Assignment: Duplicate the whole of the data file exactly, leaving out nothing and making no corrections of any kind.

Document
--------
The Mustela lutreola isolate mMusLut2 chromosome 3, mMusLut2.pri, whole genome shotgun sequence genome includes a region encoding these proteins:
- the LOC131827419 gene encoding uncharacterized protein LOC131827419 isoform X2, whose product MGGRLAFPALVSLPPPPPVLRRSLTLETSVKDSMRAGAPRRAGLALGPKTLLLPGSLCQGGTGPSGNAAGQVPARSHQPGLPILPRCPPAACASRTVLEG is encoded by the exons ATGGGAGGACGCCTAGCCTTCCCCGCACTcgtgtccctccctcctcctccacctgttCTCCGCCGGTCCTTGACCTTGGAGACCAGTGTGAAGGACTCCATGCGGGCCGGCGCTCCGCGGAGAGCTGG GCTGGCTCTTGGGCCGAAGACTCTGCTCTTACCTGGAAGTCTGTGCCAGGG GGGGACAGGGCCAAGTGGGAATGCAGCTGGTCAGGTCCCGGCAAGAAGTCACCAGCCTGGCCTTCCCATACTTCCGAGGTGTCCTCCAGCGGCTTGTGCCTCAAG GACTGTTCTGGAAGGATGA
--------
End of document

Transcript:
The Mustela lutreola isolate mMusLut2 chromosome 3, mMusLut2.pri, whole genome shotgun sequence genome includes a region encoding these proteins:
- the LOC131827419 gene encoding uncharacterized protein LOC131827419 isoform X2, whose product MGGRLAFPALVSLPPPPPVLRRSLTLETSVKDSMRAGAPRRAGLALGPKTLLLPGSLCQGGTGPSGNAAGQVPARSHQPGLPILPRCPPAACASRTVLEG is encoded by the exons ATGGGAGGACGCCTAGCCTTCCCCGCACTcgtgtccctccctcctcctccacctgttCTCCGCCGGTCCTTGACCTTGGAGACCAGTGTGAAGGACTCCATGCGGGCCGGCGCTCCGCGGAGAGCTGG GCTGGCTCTTGGGCCGAAGACTCTGCTCTTACCTGGAAGTCTGTGCCAGGG GGGGACAGGGCCAAGTGGGAATGCAGCTGGTCAGGTCCCGGCAAGAAGTCACCAGCCTGGCCTTCCCATACTTCCGAGGTGTCCTCCAGCGGCTTGTGCCTCAAG GACTGTTCTGGAAGGATGA